The popularity of assessment tools designed to measure a person’s talents in dozens of competency areas indicates that both companies and employees are taking a positive approach to on-the-job feedback. […] There are two problems with companies’ excessive focus on the positive. First, not all strengths are of equal importance. What you’re good at might not be what your firm needs you to be good at. The value placed on particular strengths often depends on the job context; the strengths needed usually vary by industry type, by job function, and by firm size and stage of development. You may have a set of skills or several strong behavioral traits that just aren’t of primary importance for your company at its particular state of incarnation. […] Second and more damaging is that the overreliance on “focusing on your strengths” can mask a critical skill gap or a personal blind spot that stops a talented person’s career in its tracks. The derailment research shows that careers stall more from having the “wrong stuff” (e.g., being insensitive to others) than lacking the “right stuff” (e.g., not having strong analytical skills). Competency assessments are widely used to gauge personal traits such as mental horsepower, emotional intelligence, and decisiveness as well as job skills, such as technical know-how. The problem is, these assessments gauge the “right stuff” areas and do not examine the “wrong stuff” areas, where people are vulnerable to derailment. Negative scores on derailment assessments are more predictive of an impending career problem than low scores on competency tests, which are administered much more often than are derailment assessments.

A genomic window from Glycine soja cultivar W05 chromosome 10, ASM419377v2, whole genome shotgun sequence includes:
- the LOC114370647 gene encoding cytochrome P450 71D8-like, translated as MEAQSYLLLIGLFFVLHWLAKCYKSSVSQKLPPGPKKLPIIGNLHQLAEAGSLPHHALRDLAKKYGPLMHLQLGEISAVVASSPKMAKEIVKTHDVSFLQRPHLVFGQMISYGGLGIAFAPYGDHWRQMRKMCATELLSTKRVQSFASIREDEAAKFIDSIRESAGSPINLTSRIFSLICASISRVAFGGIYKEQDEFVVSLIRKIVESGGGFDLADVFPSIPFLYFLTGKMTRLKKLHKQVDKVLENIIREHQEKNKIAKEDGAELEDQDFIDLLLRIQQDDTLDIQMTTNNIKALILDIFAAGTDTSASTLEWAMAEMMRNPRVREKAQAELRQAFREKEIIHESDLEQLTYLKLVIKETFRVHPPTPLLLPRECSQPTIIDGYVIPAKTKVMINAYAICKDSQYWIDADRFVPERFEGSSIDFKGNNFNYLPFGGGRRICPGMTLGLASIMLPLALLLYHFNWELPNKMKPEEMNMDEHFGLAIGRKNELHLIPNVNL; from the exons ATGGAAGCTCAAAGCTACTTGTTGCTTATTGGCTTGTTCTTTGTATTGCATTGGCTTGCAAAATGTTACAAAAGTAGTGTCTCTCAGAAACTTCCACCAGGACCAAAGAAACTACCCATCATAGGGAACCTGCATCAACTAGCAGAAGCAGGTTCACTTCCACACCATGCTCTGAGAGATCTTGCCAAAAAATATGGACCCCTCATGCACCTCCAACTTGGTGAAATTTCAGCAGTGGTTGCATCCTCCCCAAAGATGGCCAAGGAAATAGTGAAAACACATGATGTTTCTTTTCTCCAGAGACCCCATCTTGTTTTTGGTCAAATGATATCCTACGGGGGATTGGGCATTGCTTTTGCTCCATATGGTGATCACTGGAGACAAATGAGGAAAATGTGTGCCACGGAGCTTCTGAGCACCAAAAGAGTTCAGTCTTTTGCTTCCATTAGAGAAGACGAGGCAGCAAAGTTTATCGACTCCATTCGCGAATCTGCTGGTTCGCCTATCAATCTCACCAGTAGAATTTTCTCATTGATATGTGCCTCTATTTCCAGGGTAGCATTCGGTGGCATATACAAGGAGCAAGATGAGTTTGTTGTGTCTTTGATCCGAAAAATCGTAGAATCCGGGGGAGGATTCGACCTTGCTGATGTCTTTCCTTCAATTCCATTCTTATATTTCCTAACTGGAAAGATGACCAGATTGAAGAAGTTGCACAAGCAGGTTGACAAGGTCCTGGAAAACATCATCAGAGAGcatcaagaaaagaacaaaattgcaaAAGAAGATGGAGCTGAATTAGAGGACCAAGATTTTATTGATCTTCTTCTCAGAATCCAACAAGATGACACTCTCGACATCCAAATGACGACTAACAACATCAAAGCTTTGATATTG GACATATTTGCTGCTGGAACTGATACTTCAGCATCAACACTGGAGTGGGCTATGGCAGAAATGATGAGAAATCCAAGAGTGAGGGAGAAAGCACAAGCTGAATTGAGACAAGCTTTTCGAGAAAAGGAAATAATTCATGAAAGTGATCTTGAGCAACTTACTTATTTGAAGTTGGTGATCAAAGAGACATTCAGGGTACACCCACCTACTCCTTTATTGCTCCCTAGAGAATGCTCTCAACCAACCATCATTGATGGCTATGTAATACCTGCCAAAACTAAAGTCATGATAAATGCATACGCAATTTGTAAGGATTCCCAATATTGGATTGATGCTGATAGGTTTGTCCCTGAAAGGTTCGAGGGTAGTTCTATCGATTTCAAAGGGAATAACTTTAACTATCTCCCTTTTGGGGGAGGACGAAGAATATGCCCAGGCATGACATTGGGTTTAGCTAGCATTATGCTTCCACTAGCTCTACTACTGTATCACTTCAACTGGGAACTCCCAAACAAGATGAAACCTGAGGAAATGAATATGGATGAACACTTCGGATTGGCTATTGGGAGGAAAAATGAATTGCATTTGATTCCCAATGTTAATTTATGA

Author: Carter Cast
Subjects: Career, Human Resources, Organizational Behavior, Personal Development